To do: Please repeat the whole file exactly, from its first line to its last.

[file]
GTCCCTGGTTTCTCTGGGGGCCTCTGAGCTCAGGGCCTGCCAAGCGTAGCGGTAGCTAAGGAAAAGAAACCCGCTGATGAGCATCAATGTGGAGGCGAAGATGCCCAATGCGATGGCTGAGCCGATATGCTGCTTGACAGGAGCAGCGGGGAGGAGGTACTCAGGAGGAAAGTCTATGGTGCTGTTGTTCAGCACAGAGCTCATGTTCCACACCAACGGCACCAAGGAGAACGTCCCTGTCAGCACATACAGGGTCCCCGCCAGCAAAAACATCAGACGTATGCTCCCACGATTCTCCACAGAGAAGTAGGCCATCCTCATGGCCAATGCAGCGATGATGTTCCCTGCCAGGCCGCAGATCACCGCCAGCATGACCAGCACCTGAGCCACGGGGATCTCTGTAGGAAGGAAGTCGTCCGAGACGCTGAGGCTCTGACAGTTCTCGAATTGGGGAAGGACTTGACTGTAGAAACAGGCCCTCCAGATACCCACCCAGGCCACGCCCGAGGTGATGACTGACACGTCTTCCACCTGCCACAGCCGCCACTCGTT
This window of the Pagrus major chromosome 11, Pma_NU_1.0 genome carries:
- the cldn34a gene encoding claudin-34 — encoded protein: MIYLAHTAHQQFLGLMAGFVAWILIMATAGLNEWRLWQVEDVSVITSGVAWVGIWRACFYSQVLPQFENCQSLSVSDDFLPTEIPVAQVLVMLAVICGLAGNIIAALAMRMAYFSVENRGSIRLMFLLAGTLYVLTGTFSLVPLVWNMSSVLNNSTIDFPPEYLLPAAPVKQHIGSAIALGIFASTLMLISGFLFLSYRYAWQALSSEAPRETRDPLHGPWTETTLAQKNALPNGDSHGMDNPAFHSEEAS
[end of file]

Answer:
GTCCCTGGTTTCTCTGGGGGCCTCTGAGCTCAGGGCCTGCCAAGCGTAGCGGTAGCTAAGGAAAAGAAACCCGCTGATGAGCATCAATGTGGAGGCGAAGATGCCCAATGCGATGGCTGAGCCGATATGCTGCTTGACAGGAGCAGCGGGGAGGAGGTACTCAGGAGGAAAGTCTATGGTGCTGTTGTTCAGCACAGAGCTCATGTTCCACACCAACGGCACCAAGGAGAACGTCCCTGTCAGCACATACAGGGTCCCCGCCAGCAAAAACATCAGACGTATGCTCCCACGATTCTCCACAGAGAAGTAGGCCATCCTCATGGCCAATGCAGCGATGATGTTCCCTGCCAGGCCGCAGATCACCGCCAGCATGACCAGCACCTGAGCCACGGGGATCTCTGTAGGAAGGAAGTCGTCCGAGACGCTGAGGCTCTGACAGTTCTCGAATTGGGGAAGGACTTGACTGTAGAAACAGGCCCTCCAGATACCCACCCAGGCCACGCCCGAGGTGATGACTGACACGTCTTCCACCTGCCACAGCCGCCACTCGTT
This window of the Pagrus major chromosome 11, Pma_NU_1.0 genome carries:
- the cldn34a gene encoding claudin-34 — encoded protein: MIYLAHTAHQQFLGLMAGFVAWILIMATAGLNEWRLWQVEDVSVITSGVAWVGIWRACFYSQVLPQFENCQSLSVSDDFLPTEIPVAQVLVMLAVICGLAGNIIAALAMRMAYFSVENRGSIRLMFLLAGTLYVLTGTFSLVPLVWNMSSVLNNSTIDFPPEYLLPAAPVKQHIGSAIALGIFASTLMLISGFLFLSYRYAWQALSSEAPRETRDPLHGPWTETTLAQKNALPNGDSHGMDNPAFHSEEAS